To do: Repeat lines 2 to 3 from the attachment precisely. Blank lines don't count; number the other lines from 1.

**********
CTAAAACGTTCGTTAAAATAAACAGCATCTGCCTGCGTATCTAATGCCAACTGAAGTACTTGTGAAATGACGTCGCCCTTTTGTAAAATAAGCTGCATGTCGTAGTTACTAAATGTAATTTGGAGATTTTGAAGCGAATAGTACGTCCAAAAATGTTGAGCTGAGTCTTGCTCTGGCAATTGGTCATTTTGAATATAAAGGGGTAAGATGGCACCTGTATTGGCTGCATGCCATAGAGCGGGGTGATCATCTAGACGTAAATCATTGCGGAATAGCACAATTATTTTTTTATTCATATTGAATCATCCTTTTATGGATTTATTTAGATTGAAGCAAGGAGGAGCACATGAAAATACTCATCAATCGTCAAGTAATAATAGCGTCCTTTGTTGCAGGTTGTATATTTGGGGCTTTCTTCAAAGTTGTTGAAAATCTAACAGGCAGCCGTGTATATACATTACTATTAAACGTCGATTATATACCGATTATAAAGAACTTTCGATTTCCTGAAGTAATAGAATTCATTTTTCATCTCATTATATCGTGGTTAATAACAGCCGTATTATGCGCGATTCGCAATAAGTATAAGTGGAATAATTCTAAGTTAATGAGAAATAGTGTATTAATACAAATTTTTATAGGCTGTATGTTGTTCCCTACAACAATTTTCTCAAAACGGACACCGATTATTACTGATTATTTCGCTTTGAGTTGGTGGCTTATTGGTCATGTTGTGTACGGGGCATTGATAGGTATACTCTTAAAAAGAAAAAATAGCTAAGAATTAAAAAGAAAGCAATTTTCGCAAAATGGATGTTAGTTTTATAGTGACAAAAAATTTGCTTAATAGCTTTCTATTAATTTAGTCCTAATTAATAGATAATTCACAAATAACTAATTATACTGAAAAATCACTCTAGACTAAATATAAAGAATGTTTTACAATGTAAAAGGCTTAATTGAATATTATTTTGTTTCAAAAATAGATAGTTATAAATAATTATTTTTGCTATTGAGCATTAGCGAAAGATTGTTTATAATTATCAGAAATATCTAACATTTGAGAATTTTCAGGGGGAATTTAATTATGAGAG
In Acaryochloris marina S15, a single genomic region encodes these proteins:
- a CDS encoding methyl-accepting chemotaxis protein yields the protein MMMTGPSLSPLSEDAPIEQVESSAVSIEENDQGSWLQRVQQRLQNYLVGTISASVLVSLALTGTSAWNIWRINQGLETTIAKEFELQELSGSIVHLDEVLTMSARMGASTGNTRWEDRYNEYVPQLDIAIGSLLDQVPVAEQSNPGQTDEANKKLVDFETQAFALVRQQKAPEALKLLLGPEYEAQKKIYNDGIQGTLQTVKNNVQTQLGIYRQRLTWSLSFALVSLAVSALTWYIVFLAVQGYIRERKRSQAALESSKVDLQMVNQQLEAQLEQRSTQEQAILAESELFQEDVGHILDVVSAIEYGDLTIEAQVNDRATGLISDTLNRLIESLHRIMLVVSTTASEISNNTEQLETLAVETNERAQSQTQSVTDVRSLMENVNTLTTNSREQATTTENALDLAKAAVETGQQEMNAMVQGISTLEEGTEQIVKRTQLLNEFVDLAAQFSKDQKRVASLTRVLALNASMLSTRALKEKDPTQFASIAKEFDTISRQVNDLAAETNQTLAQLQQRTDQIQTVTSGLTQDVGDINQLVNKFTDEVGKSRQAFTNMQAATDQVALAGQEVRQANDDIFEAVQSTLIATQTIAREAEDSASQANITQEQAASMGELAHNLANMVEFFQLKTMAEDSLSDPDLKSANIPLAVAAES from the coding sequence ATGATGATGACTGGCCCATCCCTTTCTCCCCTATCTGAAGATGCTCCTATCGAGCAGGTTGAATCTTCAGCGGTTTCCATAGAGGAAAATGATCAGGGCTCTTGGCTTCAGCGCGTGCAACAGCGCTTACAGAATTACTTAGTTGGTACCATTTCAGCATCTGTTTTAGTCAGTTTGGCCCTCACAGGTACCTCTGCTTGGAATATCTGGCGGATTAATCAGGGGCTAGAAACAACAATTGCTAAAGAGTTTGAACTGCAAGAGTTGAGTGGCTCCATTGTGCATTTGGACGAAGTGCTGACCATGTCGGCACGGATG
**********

In Acaryochloris marina S15, a single genomic region encodes these proteins:
- a CDS encoding methyl-accepting chemotaxis protein yields the protein MMMTGPSLSPLSEDAPIEQVESSAVSIEENDQGSWLQRVQQRLQNYLVGTISASVLVSLALTGTSAWNIWRINQGLETTIAKEFELQELSGSIVHLDEVLTMSARMGASTGNTRWEDRYNEYVPQLDIAIGSLLDQVPVAEQSNPGQTDEANKKLVDFETQAFALVRQQKAPEALKLLLGPEYEAQKKIYNDGIQGTLQTVKNNVQTQLGIYRQRLTWSLSFALVSLAVSALTWYIVFLAVQGYIRERKRSQAALESSKVDLQMVNQQLEAQLEQRSTQEQAILAESELFQEDVGHILDVVSAIEYGDLTIEAQVNDRATGLISDTLNRLIESLHRIMLVVSTTASEISNNTEQLETLAVETNERAQSQTQSVTDVRSLMENVNTLTTNSREQATTTENALDLAKAAVETGQQEMNAMVQGISTLEEGTEQIVKRTQLLNEFVDLAAQFSKDQKRVASLTRVLALNASMLSTRALKEKDPTQFASIAKEFDTISRQVNDLAAETNQTLAQLQQRTDQIQTVTSGLTQDVGDINQLVNKFTDEVGKSRQAFTNMQAATDQVALAGQEVRQANDDIFEAVQSTLIATQTIAREAEDSASQANITQEQAASMGELAHNLANMVEFFQLKTMAEDSLSDPDLKSANIPLAVAAES from the coding sequence ATGATGATGACTGGCCCATCCCTTTCTCCCCTATCTGAAGATGCTCCTATCGAGCAGGTTGAATCTTCAGCGGTTTCCATAGAGGAAAATGATCAGGGCTCTTGGCTTCAGCGCGTGCAACAGCGCTTACAGAATTACTTAGTTGGTACCATTTCAGCATCTGTTTTAGTCAGTTTGGCCCTCACAGGTACCTCTGCTTGGAATATCTGGCGGATTAATCAGGGGCTAGAAACAACAATTGCTAAAGAGTTTGAACTGCAAGAGTTGAGTGGCTCCATTGTGCATTTGGACGAAGTGCTGACCATGTCGGCACGGATG